Mary is a teenaged girl living in a small village surrounded by high fences to protect the inhabitants from the Unconsecrated, i.e., zombies. The villagers call the world outside the fence “The Forest of Hands and Teeth.” Growing up, Mary’s mother told Mary stories about a wider world, with tall buildings and even an ocean, but no one believes these tales except Mary. And when Mary’s mother is lost to the Unconsecrated, as had happened to her father, Mary’s world becomes even more restricted:
“In my village an unmarried woman has three choices. She may live with her family; a man may speak for her, court her through the winter and marry her in the spring ceremonies; or she may join the Sisterhood.”
Mary’s brother Jed blames Mary for their mother’s fate, so he refuses to take her in, and thus she is forced to join the Sisterhood. Soon enough, she falls in love. The object of her feelings is already spoken for, however, and then, unexpectedly, a second boy speaks for her. (Females have no say in the matter.) Mary thinks her chances of finding happiness (not to mention the ocean) are gone forever. But things get even worse: the boundaries of the village are breached by the Unconsecrated, and those who can must find a way to escape.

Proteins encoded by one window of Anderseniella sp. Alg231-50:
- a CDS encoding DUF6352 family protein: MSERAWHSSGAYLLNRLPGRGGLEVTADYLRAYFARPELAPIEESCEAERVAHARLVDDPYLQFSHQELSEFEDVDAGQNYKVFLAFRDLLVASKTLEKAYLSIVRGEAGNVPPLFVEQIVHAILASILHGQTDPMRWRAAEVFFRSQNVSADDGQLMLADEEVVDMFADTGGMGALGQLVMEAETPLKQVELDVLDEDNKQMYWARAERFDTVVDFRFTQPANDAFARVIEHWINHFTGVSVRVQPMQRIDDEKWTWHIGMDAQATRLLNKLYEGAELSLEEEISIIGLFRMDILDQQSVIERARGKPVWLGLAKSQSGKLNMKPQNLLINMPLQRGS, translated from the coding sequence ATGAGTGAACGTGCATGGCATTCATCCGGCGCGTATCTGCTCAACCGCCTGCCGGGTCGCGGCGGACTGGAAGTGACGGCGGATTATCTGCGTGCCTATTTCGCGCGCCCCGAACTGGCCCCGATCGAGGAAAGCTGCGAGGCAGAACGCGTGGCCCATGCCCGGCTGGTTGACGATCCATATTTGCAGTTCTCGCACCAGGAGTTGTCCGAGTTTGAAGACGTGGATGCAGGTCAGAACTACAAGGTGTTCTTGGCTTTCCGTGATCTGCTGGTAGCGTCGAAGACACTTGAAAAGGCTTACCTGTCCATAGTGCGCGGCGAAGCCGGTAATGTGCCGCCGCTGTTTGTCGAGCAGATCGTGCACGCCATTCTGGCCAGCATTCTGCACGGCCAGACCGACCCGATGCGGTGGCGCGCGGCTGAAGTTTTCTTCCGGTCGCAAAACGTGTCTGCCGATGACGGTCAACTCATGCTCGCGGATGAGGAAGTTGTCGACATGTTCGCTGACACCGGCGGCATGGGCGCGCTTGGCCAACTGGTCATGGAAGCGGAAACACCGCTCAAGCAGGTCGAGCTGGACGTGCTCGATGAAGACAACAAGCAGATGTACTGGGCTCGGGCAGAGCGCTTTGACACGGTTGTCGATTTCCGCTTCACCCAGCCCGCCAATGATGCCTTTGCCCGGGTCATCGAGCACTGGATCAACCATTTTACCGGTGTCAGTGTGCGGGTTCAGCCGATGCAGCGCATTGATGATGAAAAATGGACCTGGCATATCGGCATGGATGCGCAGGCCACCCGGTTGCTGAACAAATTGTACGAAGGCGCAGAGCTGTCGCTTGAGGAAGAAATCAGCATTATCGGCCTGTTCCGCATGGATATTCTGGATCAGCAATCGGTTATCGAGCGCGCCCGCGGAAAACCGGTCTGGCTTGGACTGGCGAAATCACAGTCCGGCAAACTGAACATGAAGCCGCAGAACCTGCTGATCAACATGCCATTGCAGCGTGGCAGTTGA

Discussion: The author lines up the usual YA Post-Apocalyptic/Dystopia suspects: a rebellious teen girl who narrates in the first person and who exhibits both bravery and idiocy; the inevitable triangle with two boys vying for her affections; an evil female adult who stymies the heroine’s attempts at freedom; and a host of bloody, slack-jawed, drooling and moaning Undead to act as the Greek Chorus.
Does this one stand out from the rest of them? Not really, in my opinion. Mary, the main character, is a bit too self-centered and idiotic for my taste. The two boys of her triangle are both milquetoasts. World-building information is barebones, with background explanations non-existent.
Was there anything to like? Well, I have to say my favorite part is that Mary and her group, running from the zombies, keep encountering Roman numerals, and can’t figure out what they mean or how they are ordered. I could so relate! LOLOL
Rating: 2/5 Wait: Make that II/V
Published by Delacorte Press, an imprint of Random House Children’s Books, a division of Random House, Inc., 2009